I’ve been checking out your “30 Minutes” series and was originally inspired to write my own ebook after reading your post on HN a few months ago. I have since wrote a small 48 page guide on “jQuery Plugin Development”.  I haven’t launched it yet, just waiting for some feedback after sending it to a few friends first.

The author was Robert Duchnik, a Canadian developer who was living in Thailand. We began corresponding, and tossed around the idea of releasing a programming title as an In 30 Minutes guide. This was an interesting area to expand into. Most In 30 Minutes titles are written for mainstream audiences. They range from Melanie Pinola’s book about LinkedIn to the experimental easy Chinese recipes cookbook on the iPad authored by Shiao-jang Kung. The jQuery Plugin guide was focused on a much narrower, highly technical niche audience. Marketing to this group would be a challenge.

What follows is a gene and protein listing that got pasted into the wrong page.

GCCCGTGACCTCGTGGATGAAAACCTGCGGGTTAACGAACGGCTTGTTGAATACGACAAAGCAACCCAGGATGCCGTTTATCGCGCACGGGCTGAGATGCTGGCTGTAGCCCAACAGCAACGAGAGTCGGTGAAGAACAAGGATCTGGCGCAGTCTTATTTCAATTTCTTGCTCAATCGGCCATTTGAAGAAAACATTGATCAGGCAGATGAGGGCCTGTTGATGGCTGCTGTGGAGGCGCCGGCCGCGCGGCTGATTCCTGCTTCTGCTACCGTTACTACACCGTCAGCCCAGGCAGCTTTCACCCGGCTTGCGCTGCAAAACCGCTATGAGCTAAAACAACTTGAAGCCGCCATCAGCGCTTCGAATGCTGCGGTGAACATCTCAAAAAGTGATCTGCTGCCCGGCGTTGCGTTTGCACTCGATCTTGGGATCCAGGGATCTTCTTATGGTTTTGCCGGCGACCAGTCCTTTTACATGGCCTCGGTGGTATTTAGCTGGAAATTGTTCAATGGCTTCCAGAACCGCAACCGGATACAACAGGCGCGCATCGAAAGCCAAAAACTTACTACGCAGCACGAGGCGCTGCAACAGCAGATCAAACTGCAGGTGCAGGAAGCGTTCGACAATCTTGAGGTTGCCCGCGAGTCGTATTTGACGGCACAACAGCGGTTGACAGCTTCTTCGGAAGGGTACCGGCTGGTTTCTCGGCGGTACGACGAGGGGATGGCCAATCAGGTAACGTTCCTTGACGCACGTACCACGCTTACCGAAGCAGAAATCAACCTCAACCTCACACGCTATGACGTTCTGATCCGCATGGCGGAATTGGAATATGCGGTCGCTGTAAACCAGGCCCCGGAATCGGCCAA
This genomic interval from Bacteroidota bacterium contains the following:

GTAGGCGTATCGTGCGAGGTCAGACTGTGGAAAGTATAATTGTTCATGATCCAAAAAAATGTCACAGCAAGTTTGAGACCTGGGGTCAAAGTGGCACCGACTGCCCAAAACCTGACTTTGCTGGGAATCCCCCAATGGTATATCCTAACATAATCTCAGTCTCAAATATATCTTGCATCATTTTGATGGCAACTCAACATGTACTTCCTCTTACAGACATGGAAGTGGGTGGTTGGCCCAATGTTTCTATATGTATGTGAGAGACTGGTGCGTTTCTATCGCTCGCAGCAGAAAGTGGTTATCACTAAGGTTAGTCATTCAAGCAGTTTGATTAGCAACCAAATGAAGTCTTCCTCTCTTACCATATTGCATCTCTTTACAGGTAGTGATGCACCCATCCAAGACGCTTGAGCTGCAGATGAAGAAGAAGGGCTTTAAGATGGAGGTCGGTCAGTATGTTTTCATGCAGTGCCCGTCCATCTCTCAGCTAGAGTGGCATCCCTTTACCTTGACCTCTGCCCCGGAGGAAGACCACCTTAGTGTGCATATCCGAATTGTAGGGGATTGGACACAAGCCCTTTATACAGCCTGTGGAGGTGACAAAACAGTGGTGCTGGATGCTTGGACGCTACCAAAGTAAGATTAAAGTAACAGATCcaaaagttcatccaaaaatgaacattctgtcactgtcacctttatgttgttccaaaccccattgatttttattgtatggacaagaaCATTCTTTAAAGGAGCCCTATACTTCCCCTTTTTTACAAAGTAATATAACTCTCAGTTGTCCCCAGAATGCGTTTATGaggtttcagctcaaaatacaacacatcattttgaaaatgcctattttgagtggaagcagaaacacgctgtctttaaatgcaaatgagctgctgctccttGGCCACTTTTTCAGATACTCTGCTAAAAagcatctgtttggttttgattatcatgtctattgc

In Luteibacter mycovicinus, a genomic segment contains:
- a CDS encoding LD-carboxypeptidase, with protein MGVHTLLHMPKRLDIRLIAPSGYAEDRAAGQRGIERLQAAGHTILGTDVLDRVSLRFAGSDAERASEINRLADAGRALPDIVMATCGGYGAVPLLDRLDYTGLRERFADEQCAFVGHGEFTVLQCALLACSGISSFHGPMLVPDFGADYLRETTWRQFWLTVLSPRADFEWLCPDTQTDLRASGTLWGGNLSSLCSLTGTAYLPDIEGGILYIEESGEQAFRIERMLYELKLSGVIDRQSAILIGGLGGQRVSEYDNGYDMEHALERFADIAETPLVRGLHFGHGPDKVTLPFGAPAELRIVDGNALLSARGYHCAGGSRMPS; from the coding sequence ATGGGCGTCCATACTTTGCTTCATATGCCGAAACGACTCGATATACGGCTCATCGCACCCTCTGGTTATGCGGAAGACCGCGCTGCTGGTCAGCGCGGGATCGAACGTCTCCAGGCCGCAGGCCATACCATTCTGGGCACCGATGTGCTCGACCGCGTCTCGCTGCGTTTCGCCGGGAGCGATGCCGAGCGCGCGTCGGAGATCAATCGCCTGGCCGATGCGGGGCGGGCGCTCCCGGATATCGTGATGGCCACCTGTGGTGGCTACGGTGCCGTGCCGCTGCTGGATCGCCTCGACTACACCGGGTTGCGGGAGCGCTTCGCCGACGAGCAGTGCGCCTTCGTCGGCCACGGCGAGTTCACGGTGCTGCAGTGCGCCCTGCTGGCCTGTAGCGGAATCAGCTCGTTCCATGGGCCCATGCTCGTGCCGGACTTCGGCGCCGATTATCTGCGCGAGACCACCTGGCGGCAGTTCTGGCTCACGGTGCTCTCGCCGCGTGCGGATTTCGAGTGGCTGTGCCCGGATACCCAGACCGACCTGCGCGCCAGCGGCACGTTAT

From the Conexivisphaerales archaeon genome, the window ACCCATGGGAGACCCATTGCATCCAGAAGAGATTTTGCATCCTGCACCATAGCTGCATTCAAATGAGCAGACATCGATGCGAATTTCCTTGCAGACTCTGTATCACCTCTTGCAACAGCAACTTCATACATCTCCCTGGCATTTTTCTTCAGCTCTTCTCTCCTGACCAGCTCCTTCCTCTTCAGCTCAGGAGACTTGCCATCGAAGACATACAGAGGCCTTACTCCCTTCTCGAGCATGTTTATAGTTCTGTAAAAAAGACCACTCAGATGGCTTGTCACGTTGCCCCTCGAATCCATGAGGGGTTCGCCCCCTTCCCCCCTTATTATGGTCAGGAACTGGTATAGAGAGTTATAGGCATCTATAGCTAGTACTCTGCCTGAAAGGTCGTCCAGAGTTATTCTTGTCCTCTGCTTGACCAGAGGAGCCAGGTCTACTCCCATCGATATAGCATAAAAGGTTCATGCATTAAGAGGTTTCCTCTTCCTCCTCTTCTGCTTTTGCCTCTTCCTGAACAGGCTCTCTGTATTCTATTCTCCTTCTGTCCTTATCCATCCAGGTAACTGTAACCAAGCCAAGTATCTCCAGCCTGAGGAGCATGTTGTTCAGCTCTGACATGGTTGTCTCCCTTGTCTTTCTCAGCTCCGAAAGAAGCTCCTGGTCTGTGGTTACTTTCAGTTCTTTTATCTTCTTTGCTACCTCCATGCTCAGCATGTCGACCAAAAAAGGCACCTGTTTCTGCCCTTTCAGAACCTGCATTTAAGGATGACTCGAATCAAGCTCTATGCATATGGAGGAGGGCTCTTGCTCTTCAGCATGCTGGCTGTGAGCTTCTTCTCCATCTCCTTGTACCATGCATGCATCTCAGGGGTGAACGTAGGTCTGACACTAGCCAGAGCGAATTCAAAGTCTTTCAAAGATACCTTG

Moving Forward With jQuery Plugin Development In 30 Minutes

Rob’s book had some big things going for it:

  1. He’s a jQuery Plugin expert, with many years of experience in the field and the operator of Websanova, an online resource devoted to jQuery Plugins.
  2. Rob has an existing audience, via Websanova. From previous releases by Melanie and Tim Fisher (author of Windows 8 Basics In 30 Minutes), I have found that those authors who already have existing online audiences have a huge advantage right out of the gate. Not only can they turn to their fans to purchase copies and help spread the word, but by virtue of the fact that they have already interacted with the audience over time they have an innate knowledge of the problems that readers face, and what people want to know. This makes for better books and a better author/reader relationship going forward.
  3. There was already a draft manuscript. It needed some light editing and a proofreader, but otherwise it was in pretty good shape.